Mindfulness (sati)

The meditation practice of maintaining awareness of one's body and consciousness
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    From the Canon: The Visible Teaching Paid Member

    Once a wandering ascetic, Moliya Sivaka, addressed the Blessed One as follows:“It is said, venerable sir, ‘The dhamma is directly visible.’ In what way, venerable sir, is the dhamma directly visible, immediate, inviting one to come and see, worthy of application, to be personally experienced by the wise?”“Well, Sivaka, I shall in return question you about this. You may answer as you see fit.“What do you think, Sivaka: when there is greed in you, will you know, ‘There is greed in me’? And when there is no greed in you, will you know, ‘There is no greed in me’?” — “Yes, venerable sir, I shall know.”“If you thus know of the greed present in you that it is there; and when greed is absent that it is absent—that is a way the dhamma is directly visible. More »
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    Water the Flowers, Not the Weeds Paid Member

    If you’re out watering your flower garden by hand, you naturally concentrate the flow of water to benefit your beautiful flowers. If there’s an area of weeds, you don’t waste water there. As best you can, you avoid watering the weeds.It’s the same with your consciousness. You can learn to selectively water the positive seeds and flowers in you by attending to them. There are enough weeds. You don’t have to encourage them. More »
  • From "Teachings on Mindfulness" Paid Member

    And how, monks, does a monk abide contemplating the body as body? Here a monk, having gone into the forest, or to the root of a tree, or to an empty place, sits down cross-legged, holding his body erect, having established mindfulness before him. Mindfully he breathes in, mindfully he breathes out. Breathing in a long breath, he knows that he breathes in a long breath, and breathing out a long breath, he knows that he breathes out a long breath. Breathing in a short breath, he knows that he breathes in a short breath, and breathing out a short breath, he knows that he breathes out a short breath. More »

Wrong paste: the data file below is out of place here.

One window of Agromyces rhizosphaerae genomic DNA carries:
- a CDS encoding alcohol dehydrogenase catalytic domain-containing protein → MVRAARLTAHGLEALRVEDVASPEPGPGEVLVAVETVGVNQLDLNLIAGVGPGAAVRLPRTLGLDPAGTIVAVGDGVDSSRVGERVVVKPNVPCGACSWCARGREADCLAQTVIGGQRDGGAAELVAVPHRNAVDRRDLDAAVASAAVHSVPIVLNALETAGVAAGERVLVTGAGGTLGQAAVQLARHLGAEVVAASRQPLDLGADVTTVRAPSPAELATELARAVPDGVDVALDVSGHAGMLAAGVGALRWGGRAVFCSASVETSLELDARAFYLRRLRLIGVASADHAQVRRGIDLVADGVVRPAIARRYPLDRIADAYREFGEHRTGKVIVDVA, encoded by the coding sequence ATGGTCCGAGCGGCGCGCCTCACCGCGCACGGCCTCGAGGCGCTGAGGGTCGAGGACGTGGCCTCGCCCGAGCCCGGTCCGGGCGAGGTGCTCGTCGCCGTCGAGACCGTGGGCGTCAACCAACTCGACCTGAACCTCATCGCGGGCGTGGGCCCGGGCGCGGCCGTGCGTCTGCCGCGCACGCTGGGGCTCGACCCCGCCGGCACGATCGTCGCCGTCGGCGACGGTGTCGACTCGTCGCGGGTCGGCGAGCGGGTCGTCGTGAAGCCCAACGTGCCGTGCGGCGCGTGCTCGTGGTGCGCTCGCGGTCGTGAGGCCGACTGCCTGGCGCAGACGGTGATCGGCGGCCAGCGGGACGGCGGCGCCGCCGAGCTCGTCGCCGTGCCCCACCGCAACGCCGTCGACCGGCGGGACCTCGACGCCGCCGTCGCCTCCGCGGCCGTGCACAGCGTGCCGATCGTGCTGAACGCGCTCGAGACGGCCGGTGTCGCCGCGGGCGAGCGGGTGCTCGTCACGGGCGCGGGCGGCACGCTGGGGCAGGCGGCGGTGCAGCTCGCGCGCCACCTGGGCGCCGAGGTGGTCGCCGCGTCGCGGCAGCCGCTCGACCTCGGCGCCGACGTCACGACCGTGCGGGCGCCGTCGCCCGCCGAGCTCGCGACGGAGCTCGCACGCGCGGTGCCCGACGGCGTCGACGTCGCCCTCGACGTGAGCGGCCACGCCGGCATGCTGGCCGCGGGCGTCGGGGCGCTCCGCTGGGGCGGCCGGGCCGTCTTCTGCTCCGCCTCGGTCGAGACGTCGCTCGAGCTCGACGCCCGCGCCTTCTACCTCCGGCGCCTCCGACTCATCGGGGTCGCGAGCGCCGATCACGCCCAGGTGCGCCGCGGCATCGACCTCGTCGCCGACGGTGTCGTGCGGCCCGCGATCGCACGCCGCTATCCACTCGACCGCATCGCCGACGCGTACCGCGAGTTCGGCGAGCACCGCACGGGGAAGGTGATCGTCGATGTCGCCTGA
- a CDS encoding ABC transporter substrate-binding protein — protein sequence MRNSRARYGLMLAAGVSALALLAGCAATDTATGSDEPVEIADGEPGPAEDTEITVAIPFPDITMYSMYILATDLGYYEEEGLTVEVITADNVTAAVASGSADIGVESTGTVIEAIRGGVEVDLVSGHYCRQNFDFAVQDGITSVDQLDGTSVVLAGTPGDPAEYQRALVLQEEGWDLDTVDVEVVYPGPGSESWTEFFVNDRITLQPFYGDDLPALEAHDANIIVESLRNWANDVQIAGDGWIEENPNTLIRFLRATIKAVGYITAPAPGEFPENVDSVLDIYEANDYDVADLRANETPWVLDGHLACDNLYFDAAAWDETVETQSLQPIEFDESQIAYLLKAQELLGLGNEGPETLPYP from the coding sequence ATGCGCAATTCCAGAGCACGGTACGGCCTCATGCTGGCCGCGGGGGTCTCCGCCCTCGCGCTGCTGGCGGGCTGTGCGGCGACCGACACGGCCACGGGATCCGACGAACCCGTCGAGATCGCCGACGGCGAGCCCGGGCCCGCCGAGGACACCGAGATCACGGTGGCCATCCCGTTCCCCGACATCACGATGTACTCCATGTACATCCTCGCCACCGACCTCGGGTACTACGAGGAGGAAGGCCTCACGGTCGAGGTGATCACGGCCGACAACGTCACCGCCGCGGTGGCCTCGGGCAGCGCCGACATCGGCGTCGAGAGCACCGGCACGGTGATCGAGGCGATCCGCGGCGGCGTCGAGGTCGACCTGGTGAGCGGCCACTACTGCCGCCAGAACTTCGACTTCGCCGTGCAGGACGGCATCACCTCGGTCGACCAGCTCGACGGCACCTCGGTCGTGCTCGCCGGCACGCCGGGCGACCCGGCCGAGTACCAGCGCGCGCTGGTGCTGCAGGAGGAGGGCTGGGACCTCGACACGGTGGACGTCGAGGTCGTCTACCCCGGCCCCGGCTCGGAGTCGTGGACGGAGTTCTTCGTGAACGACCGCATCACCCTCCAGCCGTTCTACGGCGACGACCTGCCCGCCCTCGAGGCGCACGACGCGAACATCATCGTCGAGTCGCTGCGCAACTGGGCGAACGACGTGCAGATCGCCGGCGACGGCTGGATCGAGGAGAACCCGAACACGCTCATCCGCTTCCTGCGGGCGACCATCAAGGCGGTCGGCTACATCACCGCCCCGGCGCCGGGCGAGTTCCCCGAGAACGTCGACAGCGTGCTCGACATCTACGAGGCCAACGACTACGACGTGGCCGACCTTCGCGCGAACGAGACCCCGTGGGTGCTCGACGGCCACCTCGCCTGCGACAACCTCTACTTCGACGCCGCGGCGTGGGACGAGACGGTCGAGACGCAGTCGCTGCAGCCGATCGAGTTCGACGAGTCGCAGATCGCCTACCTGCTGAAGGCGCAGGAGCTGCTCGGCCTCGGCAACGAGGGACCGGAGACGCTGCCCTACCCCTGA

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    Commit to Sit: Week 4, Thoughts Paid Member

    WEEK FOUR: ThoughtsYou’ve made it to the final week. Acknowledge your hard work and recognize the joy that comes from following through on a commitment. In this final week we will further develop the skills we have worked on over the last twenty-one days and will expand our realm of focus to include thoughts. Working with Thoughts For the purpose of meditation, nothing is particularly worth thinking about: not our childhood, not our relationships, not the great novel we always wanted to write. This does not mean that thoughts will not come. In fact, they may come with tremendous frequency. We do not need to fight with them or struggle against them or judge them. Rather, we can simply choose not to follow the thoughts once they have arisen. The quicker we notice that we are thinking, the quicker we can see thought’s empty nature. More »
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    At Home In Our Bodies Paid Member

    Can Buddhist practice liberate us from the prison of physical pain? How can meditation help when medicine falls short? Jon Kabat-Zinn, Ph. D., professor emeritus of medicine at the University of Massachusetts Medical School, speaks to these questions as a longtime practitioner of Buddhist meditation and hatha yoga, and as a pioneer in the use of mindfulness to treat chronic pain and illness. More than 13,000 people have visited the world-renowned Stress Reduction Clinic that Kabat-Zinn established in 1979 at the UMass Medical Center, and the eight-week Mindfulness-Based Stress Reduction (MBSR) program—described in Kabat-Zinn's bestseller Full Catastrophe Living—is now also offered at some two hundred other medical facilities worldwide. More »